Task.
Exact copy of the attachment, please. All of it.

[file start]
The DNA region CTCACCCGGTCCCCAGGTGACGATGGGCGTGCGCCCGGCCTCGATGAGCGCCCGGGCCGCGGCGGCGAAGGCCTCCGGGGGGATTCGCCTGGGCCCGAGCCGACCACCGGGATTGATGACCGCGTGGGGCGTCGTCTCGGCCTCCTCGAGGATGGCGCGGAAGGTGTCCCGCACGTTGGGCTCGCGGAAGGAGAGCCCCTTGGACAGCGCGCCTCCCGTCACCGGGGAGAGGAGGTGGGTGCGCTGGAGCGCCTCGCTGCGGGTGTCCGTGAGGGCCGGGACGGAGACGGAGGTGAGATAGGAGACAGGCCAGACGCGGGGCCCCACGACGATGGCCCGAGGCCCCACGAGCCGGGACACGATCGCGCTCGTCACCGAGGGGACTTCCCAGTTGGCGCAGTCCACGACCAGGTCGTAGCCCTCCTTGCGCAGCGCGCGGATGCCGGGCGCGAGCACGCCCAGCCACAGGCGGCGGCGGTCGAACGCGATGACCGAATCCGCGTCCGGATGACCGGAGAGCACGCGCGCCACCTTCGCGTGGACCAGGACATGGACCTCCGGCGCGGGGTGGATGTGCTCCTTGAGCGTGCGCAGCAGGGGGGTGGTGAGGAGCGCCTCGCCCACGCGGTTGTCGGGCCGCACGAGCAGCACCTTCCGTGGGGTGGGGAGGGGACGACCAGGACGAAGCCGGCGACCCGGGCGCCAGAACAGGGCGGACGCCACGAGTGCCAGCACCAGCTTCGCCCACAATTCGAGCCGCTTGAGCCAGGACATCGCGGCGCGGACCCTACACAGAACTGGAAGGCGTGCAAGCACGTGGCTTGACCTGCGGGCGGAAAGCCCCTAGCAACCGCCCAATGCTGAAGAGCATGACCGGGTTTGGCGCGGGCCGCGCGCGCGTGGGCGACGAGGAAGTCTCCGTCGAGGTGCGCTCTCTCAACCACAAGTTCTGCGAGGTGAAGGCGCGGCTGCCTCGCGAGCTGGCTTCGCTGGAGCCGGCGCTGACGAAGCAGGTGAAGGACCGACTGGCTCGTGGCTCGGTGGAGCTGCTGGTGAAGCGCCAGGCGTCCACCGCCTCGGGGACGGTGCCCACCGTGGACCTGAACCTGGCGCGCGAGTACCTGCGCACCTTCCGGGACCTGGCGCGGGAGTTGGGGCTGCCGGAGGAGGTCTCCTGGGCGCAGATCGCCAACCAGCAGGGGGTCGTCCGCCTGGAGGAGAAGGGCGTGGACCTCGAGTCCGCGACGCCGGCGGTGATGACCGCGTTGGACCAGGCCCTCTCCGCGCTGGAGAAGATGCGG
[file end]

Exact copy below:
The DNA region CTCACCCGGTCCCCAGGTGACGATGGGCGTGCGCCCGGCCTCGATGAGCGCCCGGGCCGCGGCGGCGAAGGCCTCCGGGGGGATTCGCCTGGGCCCGAGCCGACCACCGGGATTGATGACCGCGTGGGGCGTCGTCTCGGCCTCCTCGAGGATGGCGCGGAAGGTGTCCCGCACGTTGGGCTCGCGGAAGGAGAGCCCCTTGGACAGCGCGCCTCCCGTCACCGGGGAGAGGAGGTGGGTGCGCTGGAGCGCCTCGCTGCGGGTGTCCGTGAGGGCCGGGACGGAGACGGAGGTGAGATAGGAGACAGGCCAGACGCGGGGCCCCACGACGATGGCCCGAGGCCCCACGAGCCGGGACACGATCGCGCTCGTCACCGAGGGGACTTCCCAGTTGGCGCAGTCCACGACCAGGTCGTAGCCCTCCTTGCGCAGCGCGCGGATGCCGGGCGCGAGCACGCCCAGCCACAGGCGGCGGCGGTCGAACGCGATGACCGAATCCGCGTCCGGATGACCGGAGAGCACGCGCGCCACCTTCGCGTGGACCAGGACATGGACCTCCGGCGCGGGGTGGATGTGCTCCTTGAGCGTGCGCAGCAGGGGGGTGGTGAGGAGCGCCTCGCCCACGCGGTTGTCGGGCCGCACGAGCAGCACCTTCCGTGGGGTGGGGAGGGGACGACCAGGACGAAGCCGGCGACCCGGGCGCCAGAACAGGGCGGACGCCACGAGTGCCAGCACCAGCTTCGCCCACAATTCGAGCCGCTTGAGCCAGGACATCGCGGCGCGGACCCTACACAGAACTGGAAGGCGTGCAAGCACGTGGCTTGACCTGCGGGCGGAAAGCCCCTAGCAACCGCCCAATGCTGAAGAGCATGACCGGGTTTGGCGCGGGCCGCGCGCGCGTGGGCGACGAGGAAGTCTCCGTCGAGGTGCGCTCTCTCAACCACAAGTTCTGCGAGGTGAAGGCGCGGCTGCCTCGCGAGCTGGCTTCGCTGGAGCCGGCGCTGACGAAGCAGGTGAAGGACCGACTGGCTCGTGGCTCGGTGGAGCTGCTGGTGAAGCGCCAGGCGTCCACCGCCTCGGGGACGGTGCCCACCGTGGACCTGAACCTGGCGCGCGAGTACCTGCGCACCTTCCGGGACCTGGCGCGGGAGTTGGGGCTGCCGGAGGAGGTCTCCTGGGCGCAGATCGCCAACCAGCAGGGGGTCGTCCGCCTGGAGGAGAAGGGCGTGGACCTCGAGTCCGCGACGCCGGCGGTGATGACCGCGTTGGACCAGGCCCTCTCCGCGCTGGAGAAGATGCGG